After all, you’re the one who will know when your books are sold at shops or through Wheelers, and your email is a sales advertisement not a customer query.

Since there are more and more self-published books every year, the Library receives more and more emails. It might take a few weeks to look at them and make a decision.

If you really need to know so that you can sign up for the Public Lending Right Scheme, you can always check the Library’s catalogue any time.

‘Versions’ writing project

Every year the City Library gives you the opportunity to get published!

We give you a writing prompt to get you started. Let it take you wherever it will!

Submit your finished short story, poem, play script, or song, and we’ll publish it.

Maybe you’ve never written but want to give it a try, or maybe you’ve already done a lot of writing but want something quick and fun to do. Versions is for everyone!

We’re all about celebrating the abundance of creative talent here in the Manawatū.

Keep your eye on our What’s On page for the prompt announcement each year, or contact us to learn more.

‘Reading Unleashed’

with Canine Friends Pet Therapy and Palmerston North City Library

Reading to dogs can offer children a non-judgmental, calm, and supportive environment in which to practice both their reading and reading aloud skills. Studies have shown an association between reading to dogs and improvement in reading, motivation, emotional wellbeing, self-esteem, confidence, self-perception, and/or concentration. It is also suggested that the presence of dogs can help reduce a child’s stress levels and, thereby, possibly helping the young reader to develop a more positive approach to learning.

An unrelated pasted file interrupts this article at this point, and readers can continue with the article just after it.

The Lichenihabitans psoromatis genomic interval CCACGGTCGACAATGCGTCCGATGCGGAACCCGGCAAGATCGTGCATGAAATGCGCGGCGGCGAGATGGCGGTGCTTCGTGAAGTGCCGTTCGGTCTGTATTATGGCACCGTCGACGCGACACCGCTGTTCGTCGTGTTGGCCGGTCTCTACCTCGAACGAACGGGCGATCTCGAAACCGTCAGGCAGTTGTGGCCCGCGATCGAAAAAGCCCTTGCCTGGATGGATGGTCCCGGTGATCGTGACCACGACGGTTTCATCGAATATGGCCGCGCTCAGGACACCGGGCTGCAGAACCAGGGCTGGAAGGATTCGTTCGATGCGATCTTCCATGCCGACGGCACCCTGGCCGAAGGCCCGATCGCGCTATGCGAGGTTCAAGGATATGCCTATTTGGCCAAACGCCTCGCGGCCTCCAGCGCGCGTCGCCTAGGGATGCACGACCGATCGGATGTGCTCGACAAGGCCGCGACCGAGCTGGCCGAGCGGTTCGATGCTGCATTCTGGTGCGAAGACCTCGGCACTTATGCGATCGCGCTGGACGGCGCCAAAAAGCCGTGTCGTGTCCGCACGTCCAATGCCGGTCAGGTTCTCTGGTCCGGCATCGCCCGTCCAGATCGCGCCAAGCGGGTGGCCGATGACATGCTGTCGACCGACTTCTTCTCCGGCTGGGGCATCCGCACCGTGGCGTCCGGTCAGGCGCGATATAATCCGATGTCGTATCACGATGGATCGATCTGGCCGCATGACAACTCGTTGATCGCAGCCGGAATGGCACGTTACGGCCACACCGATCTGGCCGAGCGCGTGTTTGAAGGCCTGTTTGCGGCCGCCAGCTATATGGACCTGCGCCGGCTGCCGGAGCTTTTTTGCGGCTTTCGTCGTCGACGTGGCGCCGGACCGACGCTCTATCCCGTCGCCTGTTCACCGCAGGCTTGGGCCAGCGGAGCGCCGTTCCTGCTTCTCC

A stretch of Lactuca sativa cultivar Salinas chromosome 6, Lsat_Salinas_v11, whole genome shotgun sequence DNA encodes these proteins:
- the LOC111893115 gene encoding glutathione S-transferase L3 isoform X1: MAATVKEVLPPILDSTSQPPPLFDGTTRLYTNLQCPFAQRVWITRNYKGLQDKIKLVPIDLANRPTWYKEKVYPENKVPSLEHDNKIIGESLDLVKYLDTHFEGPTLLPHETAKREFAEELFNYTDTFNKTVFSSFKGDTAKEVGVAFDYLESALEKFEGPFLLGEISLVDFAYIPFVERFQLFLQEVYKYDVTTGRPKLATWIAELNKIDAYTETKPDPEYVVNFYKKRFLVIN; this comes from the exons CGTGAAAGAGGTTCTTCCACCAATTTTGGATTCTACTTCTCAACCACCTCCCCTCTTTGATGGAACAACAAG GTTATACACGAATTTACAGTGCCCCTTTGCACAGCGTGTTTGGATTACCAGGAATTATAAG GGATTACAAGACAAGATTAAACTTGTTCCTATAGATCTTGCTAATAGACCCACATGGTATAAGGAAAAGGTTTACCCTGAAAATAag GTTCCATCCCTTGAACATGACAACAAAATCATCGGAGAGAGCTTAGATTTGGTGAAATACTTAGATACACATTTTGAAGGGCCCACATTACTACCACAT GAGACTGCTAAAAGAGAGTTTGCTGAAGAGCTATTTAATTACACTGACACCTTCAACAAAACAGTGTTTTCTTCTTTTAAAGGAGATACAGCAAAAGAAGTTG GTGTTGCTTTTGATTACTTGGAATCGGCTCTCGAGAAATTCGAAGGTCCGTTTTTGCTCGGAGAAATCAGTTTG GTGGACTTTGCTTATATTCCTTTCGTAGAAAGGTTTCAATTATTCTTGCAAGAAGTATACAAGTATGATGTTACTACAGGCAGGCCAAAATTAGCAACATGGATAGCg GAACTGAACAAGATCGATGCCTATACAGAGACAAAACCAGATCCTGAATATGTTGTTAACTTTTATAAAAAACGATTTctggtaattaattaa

Excited by such potential, Palmerston North City Library and Canine Friends Pet Therapy are very happy to introduce ‘Reading Unleashed’ – a free programme where children can practice their reading in a fun way by reading to one of Canine Friends’ beautiful dogs.

Sessions are available for primary school aged children, and currently run at all Library locations during term time. Individual sessions run for 15 minutes and bookings are essential: email See all the times and days available on the What’s On page.

Look forward to meeting you at ‘Reading Unleashed’.

Kay: Content Development Librarian